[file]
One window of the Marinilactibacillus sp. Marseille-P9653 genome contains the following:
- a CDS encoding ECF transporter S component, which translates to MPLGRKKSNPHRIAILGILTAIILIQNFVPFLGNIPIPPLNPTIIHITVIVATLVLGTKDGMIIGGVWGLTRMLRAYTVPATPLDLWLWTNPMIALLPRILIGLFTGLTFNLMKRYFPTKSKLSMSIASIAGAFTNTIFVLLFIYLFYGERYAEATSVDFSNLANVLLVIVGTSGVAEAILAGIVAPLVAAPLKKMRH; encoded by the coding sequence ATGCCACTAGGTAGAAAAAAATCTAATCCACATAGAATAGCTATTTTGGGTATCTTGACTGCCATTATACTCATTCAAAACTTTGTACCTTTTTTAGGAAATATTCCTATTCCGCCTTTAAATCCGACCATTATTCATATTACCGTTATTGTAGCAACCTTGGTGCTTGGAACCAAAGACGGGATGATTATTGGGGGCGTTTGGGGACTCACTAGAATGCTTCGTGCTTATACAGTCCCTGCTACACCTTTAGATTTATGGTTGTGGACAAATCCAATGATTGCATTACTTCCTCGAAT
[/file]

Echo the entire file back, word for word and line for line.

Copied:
One window of the Marinilactibacillus sp. Marseille-P9653 genome contains the following:
- a CDS encoding ECF transporter S component, which translates to MPLGRKKSNPHRIAILGILTAIILIQNFVPFLGNIPIPPLNPTIIHITVIVATLVLGTKDGMIIGGVWGLTRMLRAYTVPATPLDLWLWTNPMIALLPRILIGLFTGLTFNLMKRYFPTKSKLSMSIASIAGAFTNTIFVLLFIYLFYGERYAEATSVDFSNLANVLLVIVGTSGVAEAILAGIVAPLVAAPLKKMRH; encoded by the coding sequence ATGCCACTAGGTAGAAAAAAATCTAATCCACATAGAATAGCTATTTTGGGTATCTTGACTGCCATTATACTCATTCAAAACTTTGTACCTTTTTTAGGAAATATTCCTATTCCGCCTTTAAATCCGACCATTATTCATATTACCGTTATTGTAGCAACCTTGGTGCTTGGAACCAAAGACGGGATGATTATTGGGGGCGTTTGGGGACTCACTAGAATGCTTCGTGCTTATACAGTCCCTGCTACACCTTTAGATTTATGGTTGTGGACAAATCCAATGATTGCATTACTTCCTCGAAT